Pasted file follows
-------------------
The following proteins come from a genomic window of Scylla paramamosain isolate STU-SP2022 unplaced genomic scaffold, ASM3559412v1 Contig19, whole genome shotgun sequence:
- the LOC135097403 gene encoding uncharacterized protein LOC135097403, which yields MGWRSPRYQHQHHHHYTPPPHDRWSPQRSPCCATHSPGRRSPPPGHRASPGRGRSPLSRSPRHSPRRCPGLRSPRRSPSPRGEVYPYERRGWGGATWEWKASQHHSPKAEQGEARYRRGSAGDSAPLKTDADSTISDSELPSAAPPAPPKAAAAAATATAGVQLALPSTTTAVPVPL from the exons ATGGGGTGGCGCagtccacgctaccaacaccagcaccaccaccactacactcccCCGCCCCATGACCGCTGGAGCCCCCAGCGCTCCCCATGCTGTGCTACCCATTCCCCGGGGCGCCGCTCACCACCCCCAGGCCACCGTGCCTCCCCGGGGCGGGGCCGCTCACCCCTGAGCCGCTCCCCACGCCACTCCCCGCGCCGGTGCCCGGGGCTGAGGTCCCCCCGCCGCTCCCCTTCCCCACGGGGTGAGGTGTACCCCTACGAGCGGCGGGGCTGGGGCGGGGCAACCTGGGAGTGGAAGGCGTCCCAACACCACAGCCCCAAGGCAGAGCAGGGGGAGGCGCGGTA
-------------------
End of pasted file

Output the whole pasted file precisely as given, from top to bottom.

The following proteins come from a genomic window of Scylla paramamosain isolate STU-SP2022 unplaced genomic scaffold, ASM3559412v1 Contig19, whole genome shotgun sequence:
- the LOC135097403 gene encoding uncharacterized protein LOC135097403, which yields MGWRSPRYQHQHHHHYTPPPHDRWSPQRSPCCATHSPGRRSPPPGHRASPGRGRSPLSRSPRHSPRRCPGLRSPRRSPSPRGEVYPYERRGWGGATWEWKASQHHSPKAEQGEARYRRGSAGDSAPLKTDADSTISDSELPSAAPPAPPKAAAAAATATAGVQLALPSTTTAVPVPL from the exons ATGGGGTGGCGCagtccacgctaccaacaccagcaccaccaccactacactcccCCGCCCCATGACCGCTGGAGCCCCCAGCGCTCCCCATGCTGTGCTACCCATTCCCCGGGGCGCCGCTCACCACCCCCAGGCCACCGTGCCTCCCCGGGGCGGGGCCGCTCACCCCTGAGCCGCTCCCCACGCCACTCCCCGCGCCGGTGCCCGGGGCTGAGGTCCCCCCGCCGCTCCCCTTCCCCACGGGGTGAGGTGTACCCCTACGAGCGGCGGGGCTGGGGCGGGGCAACCTGGGAGTGGAAGGCGTCCCAACACCACAGCCCCAAGGCAGAGCAGGGGGAGGCGCGGTA